In cold blood

If that's what they were willing to give away in the trailer, we can't wait to see the entire fight between Sub-Zero and Scorpion. Especially considering the level of detail, creativity, and faithfulness that clearly went into how Sub-Zero uses his powers — a huge improvement from the '90s movies. The 1995 film has one cool moment when Sub-Zero freezes a thug mid-leap and allows him to shatter on the floor, but the only supernatural thing he does in his big fight with Liu Kang is create a sphere of coldness (via sustained crotch chop) that slowly emanates outward from him. The primary effect of this is that it allows Liu Kang to kill him with a bucket of water. In Annihilation, a different version of Sub-Zero — the younger brother of the original — manages to pull off a move from the video games where he leaves an ice copy of himself behind to take a hit, but beyond that, all he's able to do is create an ice bridge that looks suspiciously like Styrofoam.

25 years later, with the benefit of a quarter century's worth of advances in special effects, Mortal Kombat fans will at long last see Sub-Zero fully realized in the movies. In the trailer alone, he creates a sword made out of ice (which fans of later games like Deadly Alliance and Deception will recognize), puts Scorpion through a wall of ice that is definitely not made of Styrofoam, and stabs his enemy with a frozen icicle of his own blood. Now that's exciting.

Return of the dragon

Beyond a bigger budget and better special effects, there's an reason why things like fatalities and Sub-Zero's powers have been amped up for the 2021 movie. For all that it contains fantastical elements, the original Mortal Kombat is, fundamentally, a martial arts movie. That's why it cast actual martial artists like Robin Shou, Linden Ashby, and Cary-Hiroyuki Tagawa in major roles, and why displays of supernatural power are few and far between. Annihilation is more interested in embracing the unique brand of Mortal Kombat madness, but it simply can't make it look good, with the low point being Liu Kang's transformation into a truly hideous CGI dragon — one that gets immediately beaten by a different, uglier monster despite Liu spending the entire middle portion of the film questing to find his "animality."

From the look of the trailer, the emphasis is now less on the martial arts and more on the superpowers (though several actors, including the lead, Lewis Tan, have martial arts backgrounds). And as if to deliberately make up for that awful dragon in Annihilation, the trailer features Liu Kang not turning into a dragon, but creating one out of fire in one of the most breathtaking shots from the movie we've seen so far. Animalities, which have been part of the games to one degree or another since Mortal Kombat 3, may not be part of the film, but it's definitely leaning into, not away from, the supernatural.

Secret character unlocked!

The status of animalities in the new movie remains unclear, but there's definitely an animal — or some kind of animal-like creature, at least. It shows up for just a moment toward the end of the trailer, and there's been some speculation that it might be Reptile, a fan favorite who was the first secret character ever programmed into a fighting game. In his early appearances, Reptile looks like a regular human ninja, albeit with a green color scheme. Later, however, it's revealed that he's actually a reptilian creature who can take human form — an interpretation of which can be seen in the 1995 Mortal Kombat movie. The creature in the trailer bears a resemblance to the more blatantly animalistic version of Reptile from later games.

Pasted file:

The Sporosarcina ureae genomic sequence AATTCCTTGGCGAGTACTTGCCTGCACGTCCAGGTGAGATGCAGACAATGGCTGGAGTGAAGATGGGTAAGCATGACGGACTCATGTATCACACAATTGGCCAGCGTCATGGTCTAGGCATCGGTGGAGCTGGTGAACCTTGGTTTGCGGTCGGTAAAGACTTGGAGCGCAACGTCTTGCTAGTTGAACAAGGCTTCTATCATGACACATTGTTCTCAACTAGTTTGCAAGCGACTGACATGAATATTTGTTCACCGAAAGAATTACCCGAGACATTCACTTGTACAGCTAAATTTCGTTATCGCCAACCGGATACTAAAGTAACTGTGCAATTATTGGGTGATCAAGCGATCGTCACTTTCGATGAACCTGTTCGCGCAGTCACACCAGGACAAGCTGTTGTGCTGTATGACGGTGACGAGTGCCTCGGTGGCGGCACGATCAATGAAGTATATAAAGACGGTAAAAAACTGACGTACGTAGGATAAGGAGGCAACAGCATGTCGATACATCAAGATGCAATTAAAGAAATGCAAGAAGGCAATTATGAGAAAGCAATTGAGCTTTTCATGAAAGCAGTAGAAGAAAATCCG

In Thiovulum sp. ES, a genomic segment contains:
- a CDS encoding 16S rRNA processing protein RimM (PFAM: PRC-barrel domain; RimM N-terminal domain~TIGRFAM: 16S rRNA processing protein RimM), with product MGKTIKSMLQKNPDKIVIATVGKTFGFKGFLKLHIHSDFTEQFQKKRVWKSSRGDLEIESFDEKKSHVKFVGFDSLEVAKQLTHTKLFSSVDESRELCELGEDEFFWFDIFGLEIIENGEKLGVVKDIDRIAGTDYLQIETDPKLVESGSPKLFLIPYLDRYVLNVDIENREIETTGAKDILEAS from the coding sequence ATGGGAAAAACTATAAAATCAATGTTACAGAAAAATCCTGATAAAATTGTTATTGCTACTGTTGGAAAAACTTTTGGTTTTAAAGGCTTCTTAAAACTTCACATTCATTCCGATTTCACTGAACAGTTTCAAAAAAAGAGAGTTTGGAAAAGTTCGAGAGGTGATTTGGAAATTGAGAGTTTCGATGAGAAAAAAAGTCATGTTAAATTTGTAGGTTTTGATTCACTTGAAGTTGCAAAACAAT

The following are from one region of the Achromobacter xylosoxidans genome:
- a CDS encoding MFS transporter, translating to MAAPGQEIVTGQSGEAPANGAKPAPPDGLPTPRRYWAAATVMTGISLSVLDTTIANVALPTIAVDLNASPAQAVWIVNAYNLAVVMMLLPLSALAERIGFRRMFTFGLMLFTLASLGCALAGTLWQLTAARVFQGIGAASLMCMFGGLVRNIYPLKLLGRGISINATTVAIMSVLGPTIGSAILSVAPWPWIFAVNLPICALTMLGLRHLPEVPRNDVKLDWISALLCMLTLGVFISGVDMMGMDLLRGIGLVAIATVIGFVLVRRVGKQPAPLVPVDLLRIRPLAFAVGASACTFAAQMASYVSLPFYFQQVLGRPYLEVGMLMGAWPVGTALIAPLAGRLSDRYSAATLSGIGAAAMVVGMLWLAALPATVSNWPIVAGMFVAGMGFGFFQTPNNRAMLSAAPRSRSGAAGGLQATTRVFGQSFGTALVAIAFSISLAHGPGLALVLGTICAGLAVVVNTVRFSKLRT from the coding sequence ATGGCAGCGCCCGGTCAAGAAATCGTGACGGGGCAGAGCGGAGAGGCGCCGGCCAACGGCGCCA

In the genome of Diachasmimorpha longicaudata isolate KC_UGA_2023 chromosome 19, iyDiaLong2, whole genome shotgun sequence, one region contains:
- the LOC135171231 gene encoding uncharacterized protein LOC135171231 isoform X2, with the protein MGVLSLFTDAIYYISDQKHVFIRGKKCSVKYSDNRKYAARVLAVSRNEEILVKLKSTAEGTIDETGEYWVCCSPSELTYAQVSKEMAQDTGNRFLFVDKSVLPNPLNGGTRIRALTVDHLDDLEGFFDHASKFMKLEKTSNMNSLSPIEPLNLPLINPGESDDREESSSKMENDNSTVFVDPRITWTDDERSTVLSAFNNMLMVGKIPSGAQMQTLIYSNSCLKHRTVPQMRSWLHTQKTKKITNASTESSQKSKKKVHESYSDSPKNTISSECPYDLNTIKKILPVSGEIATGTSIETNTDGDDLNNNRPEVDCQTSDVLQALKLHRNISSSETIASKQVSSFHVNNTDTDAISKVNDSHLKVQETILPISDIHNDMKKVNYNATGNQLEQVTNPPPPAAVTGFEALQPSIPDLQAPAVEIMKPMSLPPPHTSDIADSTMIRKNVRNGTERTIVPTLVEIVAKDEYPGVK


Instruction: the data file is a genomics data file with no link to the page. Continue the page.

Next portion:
If that is Reptile, his fans might want to temper their expectations — in the one shot he appears in, it sure looks like he's getting his heart ripped out by Kano, who we see at the end of the trailer standing in a similar-looking room with a bloody heart in his hand. If Reptile's inclusion is meant to be a big surprise in the same vein as his inclusion in the first game, it seems like a weird move to give it away in the trailer, along with his death, so it might not be him. Either way, the new movie is bound to have a few secret characters in store for us, and we can't wait to see who they are.

Nitara and Kabal

One character whose presence isn't exactly a secret, but who doesn't appear in the trailer, is Nitara, the Mortal Kombat universe's resident vampire who originally appeared in 2002's Mortal Kombat: Deadly Alliance. Yes, that kind of vampire, complete with huge bat wings and a blood-themed combat style. As far as Mortal Kombat characters go, she's incredibly obscure, and her inclusion in the new movie is something of a mystery — we wouldn't even know about it if one of the writers hadn't mentioned on Twitter that Nitara would be played by stuntwoman Elissa Cadwell. She's not in the trailer and we've been given no other details about what her role might be in a film that has apparently passed on significantly more well-known characters like Kitana and Johnny Cage.

Another character who does show up briefly in the trailer is the mercenary known as Kabal, though he's onscreen so briefly it's difficult to spot him. He's recognizable, though, based on his cowl and his signature hookswords that he uses to fight Liu Kang. In the games, Kabal has a connection to Kano, as they are both members of the same mercenary organization, the Black Dragon, but like Nitara, his inclusion qualifies as head-scratching when you consider some of the fighters who aren't here. Still, even if Kabal and Nitara are just low-level villains who show up to pad the ranks of the antagonists, both characters have unique visual designs that should make for a fun watch.

Goro, but good this time